An update on January 9th on the rapefugee crisis in Cologne and other places. What has happened, has become even more clear, no thanks to the initial mass media silence. It appears that on New Year's eve, around 1000 men, many drunk and mainly of North African or Arab origin, went on a rampage firing fireworks into the crowd, including at native German families with children as reported by a Dutch comedian who had not seen such cruelty up close yet [B], maimed a girl by putting firecracker into her clothes [J], put a firecracker in the pram of a three year old [C], fired fireworks at the Dom of Cologne [K], threw fireworks near and/or at the police, stole personal belongings of women, ripped off clothes when possible and sexually molested and in some cases raped women. All this in the span of a few hours. The number of police reports of women in Cologne has now reached 379, most involve theft, around 40% also involve sexual assault and the number of rapes stays at 2. The number of perpetrators of theft and sexual assault is estimated to have been 180 out of the around 1000 men.
|Cologne's Main Station or Merkel's sex paradise?|
As mentioned in my previous post, this is on an unprecedented scale in Germany and even at the October beer festival in Munich, there were last time around 20 reports of sexual assault despite millions of attendees, countless drunks and an event duration of seventeen days.
Foreign origin of the perpetrators known earlier
In Die Zeit [A] testimony appeared of a police officer that contradicts the narrative of the pro refugee mayor of Cologne, Henriette Reker, who said that refugees had nothing to do with this. The police officer on the other hand said that of the about 70 people he controlled, hardly any could communicate in German. The majority of these 70 could only identify themselves with a paper by the Federal Office for Migration and Refugees. Among them were many North Africans or Arabs.
While the Cologne police further asserted to have only heard about the sexual assaults on women after midnight, an internal report of a federal policeman, describes the events different: he and his colleagues were already informed by "many troubled passersby" of "brawls, robberies, sexual assaults". The women had to run through a gauntlet formed "by the heavily intoxicated male masses, as you can not describe it." Striking was the "very high number of migrants in the police action".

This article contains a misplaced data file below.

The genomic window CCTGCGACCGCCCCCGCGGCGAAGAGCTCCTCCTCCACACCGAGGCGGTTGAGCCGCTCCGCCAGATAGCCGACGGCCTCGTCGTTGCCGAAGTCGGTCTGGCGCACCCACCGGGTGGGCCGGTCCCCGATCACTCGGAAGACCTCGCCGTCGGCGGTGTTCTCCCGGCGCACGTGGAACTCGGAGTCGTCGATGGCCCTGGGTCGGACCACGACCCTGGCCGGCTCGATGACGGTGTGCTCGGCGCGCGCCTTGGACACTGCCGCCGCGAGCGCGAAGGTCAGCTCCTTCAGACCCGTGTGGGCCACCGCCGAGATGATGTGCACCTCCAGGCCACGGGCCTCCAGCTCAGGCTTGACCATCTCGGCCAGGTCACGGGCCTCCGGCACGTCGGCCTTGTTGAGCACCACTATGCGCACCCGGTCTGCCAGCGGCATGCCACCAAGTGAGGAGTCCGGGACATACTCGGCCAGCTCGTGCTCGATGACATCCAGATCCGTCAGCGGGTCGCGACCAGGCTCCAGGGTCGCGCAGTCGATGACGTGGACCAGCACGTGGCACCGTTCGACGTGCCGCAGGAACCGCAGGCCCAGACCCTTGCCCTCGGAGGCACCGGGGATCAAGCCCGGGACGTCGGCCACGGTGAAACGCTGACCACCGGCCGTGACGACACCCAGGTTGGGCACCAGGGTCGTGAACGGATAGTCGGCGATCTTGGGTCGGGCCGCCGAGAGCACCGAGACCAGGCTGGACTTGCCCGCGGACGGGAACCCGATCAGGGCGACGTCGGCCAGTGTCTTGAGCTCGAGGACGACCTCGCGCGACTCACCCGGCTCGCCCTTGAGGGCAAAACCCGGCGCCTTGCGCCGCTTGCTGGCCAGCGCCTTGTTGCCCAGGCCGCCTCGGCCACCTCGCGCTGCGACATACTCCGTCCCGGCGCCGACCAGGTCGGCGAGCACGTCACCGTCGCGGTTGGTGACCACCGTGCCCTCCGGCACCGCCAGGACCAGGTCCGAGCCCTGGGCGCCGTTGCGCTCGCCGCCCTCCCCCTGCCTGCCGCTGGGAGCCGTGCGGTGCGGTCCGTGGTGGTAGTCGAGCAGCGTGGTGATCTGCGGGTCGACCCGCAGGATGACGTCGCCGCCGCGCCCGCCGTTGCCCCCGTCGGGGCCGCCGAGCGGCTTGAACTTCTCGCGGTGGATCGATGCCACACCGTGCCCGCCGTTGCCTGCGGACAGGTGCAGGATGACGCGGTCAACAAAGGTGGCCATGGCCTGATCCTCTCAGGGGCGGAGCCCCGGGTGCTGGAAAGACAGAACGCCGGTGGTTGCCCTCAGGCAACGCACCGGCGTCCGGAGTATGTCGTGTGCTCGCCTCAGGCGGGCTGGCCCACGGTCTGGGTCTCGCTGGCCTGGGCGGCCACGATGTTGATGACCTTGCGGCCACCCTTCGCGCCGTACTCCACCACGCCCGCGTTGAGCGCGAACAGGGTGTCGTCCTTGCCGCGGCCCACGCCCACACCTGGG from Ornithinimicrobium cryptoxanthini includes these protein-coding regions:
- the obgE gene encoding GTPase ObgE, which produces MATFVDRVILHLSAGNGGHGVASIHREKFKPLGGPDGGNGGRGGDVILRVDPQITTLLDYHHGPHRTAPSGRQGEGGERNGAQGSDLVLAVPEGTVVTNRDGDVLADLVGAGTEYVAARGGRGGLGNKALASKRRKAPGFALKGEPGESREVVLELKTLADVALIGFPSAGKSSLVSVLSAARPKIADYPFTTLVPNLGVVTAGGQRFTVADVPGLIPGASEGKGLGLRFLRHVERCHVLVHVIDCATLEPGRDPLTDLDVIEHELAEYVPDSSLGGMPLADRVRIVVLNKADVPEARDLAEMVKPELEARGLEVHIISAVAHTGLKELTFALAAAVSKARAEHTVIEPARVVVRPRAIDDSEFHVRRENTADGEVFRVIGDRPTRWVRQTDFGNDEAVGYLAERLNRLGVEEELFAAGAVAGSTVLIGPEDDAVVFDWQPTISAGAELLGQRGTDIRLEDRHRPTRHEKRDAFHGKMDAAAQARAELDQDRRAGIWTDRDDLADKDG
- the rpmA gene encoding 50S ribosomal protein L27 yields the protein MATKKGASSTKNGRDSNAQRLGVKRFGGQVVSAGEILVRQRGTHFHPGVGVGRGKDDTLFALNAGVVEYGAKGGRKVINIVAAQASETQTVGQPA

At times, it was not possible to include criminal charges, the report said. Policemen were in some places deliberately hindered by the crowd from helping victims or gaining access to witnesses or perpetrators. When the police cleared the square in front of the cathedral at midnight, violent offenders had shelled the officials with fireworks.
Cologne police did not initially comment on the report of the federal police. The police top concealed in communications the origin of the controlled men. This and the general handling of the case has led to the sacking of Cologne police chief Wolfgang Abers, 60, who said on January 5th that the police had no knowledge about the perpetrators, despite probably being informed as early as the morning of New Year's Day of the opposite. Mayor Henriette Reker is still holding onto her well paid political post as mayor, but her position is also under pressure due to her initial claims that refugees had nothing to do with this and due to her suggestion for a code of conduct for women [N].
Initial cover up of perpetrator origin by the mainstream mediaAs mentioned already in my previous blog post, although this story was initially and quickly reported by local newspapers, this story did take some time to make it to national and consequently international news. It took Die Zeit four days to report on the event. [L] The article on Die Zeit originally didn't mention either the men were described as mainly of North African and Arab origin, due to press code directive 12.1: "In reports on criminal offenses, the religious affiliation, ethnic background or minority group of the suspects or perpetrators, shall be mentioned only if there is a solid reason for understanding the reported events." You read that right: censorship is the norm in Germany. The article was edited one day later to include that information.
Hans-Peter Freidrich, a former interior minister, accused the media of imposing a “news blackout” and operating a “code of silence” over negative news about immigrants. The ZDF public broadcaster issued a public apology after it failed to include the assaults in its main evening new broadcast on January 5th (!). [M]
Who were the perpetrators?According to the most recent press reports at the time of writing [I], federal police in Germany have arrested 31 suspects, 18 of them asylum seekers. Among the suspects are nine Algerians, eight Moroccans, five Iranians, four Syrians, two Germans and one citizen each from Iraq, Serbia and the United States. Phones belonging to some of the victims were also found back in refugee camps, according to Der Spiegel [H].